(a) In general. Except as provided in paragraph (b) or (c) of this section, an individual who would be assigned to more than 1 generation is assigned to the youngest of the generations to which that individual would be assigned.
(b) Exception. Notwithstanding paragraph (a) of this section, an adopted individual (as defined in this paragraph) will be treated as a member of the generation that is one generation below the adoptive parent for purposes of determining whether a transfer to the adopted individual from the adoptive parent (or the spouse or former spouse of the adoptive parent, or a lineal descendant of a grandparent of the adoptive parent) is subject to chapter 13 of the Internal Revenue Code. For purposes of this paragraph (b), an adopted individual is an individual who is—
(1) Legally adopted by the adoptive parent;
(2) A descendant of a parent of the adoptive parent (or the spouse or former spouse of the adoptive parent);
(3) Under the age of 18 at the time of the adoption; and
(4) Not adopted primarily for the purpose of avoiding GST tax. The determination of whether an adoption is primarily for GST tax-avoidance purposes is made based upon all of the facts and circumstances. The most significant factor is whether there is a bona fide parent/child relationship between the adoptive parent and the adopted individual, in which the adoptive parent has fully assumed all significant responsibilities for the care and raising of the adopted child. Other factors may include (but are not limited to), at the time of the adoption—
(i) The age of the adopted individual (for example, the younger the age of the adopted individual, or the age of the youngest of siblings who are all adopted together, the more likely the adoption will not be considered primarily for GST tax-avoidance purposes); and
(ii) The relationship between the adopted individual and the individual's parents (for example, objective evidence of the absence or incapacity of the parents may indicate that the adoption is not primarily for GST tax-avoidance purposes).
(c) Special rules—(1) Corresponding generation adjustment. If an individual's generation assignment is adjusted with respect to a transfer in accordance with paragraph (b) of this section, a corresponding adjustment with respect to that transfer is made to the generation assignment of each—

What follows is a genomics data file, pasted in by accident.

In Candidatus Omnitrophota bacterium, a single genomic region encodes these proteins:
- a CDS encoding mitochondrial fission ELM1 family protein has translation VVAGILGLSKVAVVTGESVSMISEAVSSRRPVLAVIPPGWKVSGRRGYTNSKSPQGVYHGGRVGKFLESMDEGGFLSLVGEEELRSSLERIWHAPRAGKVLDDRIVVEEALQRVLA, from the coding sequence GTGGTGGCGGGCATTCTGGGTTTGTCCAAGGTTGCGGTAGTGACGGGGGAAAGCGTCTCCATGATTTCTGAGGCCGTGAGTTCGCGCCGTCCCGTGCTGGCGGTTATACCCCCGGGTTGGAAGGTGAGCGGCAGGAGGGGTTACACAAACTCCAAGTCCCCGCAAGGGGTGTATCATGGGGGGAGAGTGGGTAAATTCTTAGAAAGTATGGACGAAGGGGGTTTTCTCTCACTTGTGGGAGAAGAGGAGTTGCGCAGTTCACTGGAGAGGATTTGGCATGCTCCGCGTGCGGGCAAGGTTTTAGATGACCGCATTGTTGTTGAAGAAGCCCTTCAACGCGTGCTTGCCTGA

(i) Spouse or former spouse of that individual;
(ii) Descendant of that individual; and
(iii) Spouse or former spouse of each descendant of that individual.
(2) Continued application of generation assignment. If a transfer to a trust would be a generation-skipping transfer but for paragraph (b) of this section, any generation assignment determined under paragraph (b) or (c) of this section continues to apply in determining whether any subsequent distribution from (or termination of an interest in) the portion of the trust attributable to that transfer is a generation-skipping transfer.
(d) Example. The following example illustrates the provisions of this section:
T has a child, C. C has a 20-year-old child, GC. T legally adopts GC and transfers $100,000 to GC. GC's generation assignment is determined by section 2651(b)(1) and GC is assigned to the generation that is two generations below T. In addition, because T has legally adopted GC, GC is generally treated as a child of T under state law. Under these circumstances, GC is an individual who is assigned to more than one generation and the exception in § 26.2651-2(b) does not apply. Thus, the special rule under section 2651(f)(1) applies and GC is assigned to the generation that is two generations below T. GC remains a skip person with respect to T and the transfer to GC is a direct skip.
[T.D. 9214, 70 FR 41142, July 18, 2005]
Title 26 published on 2012-04-01
no entries appear in the Federal Register after this date.
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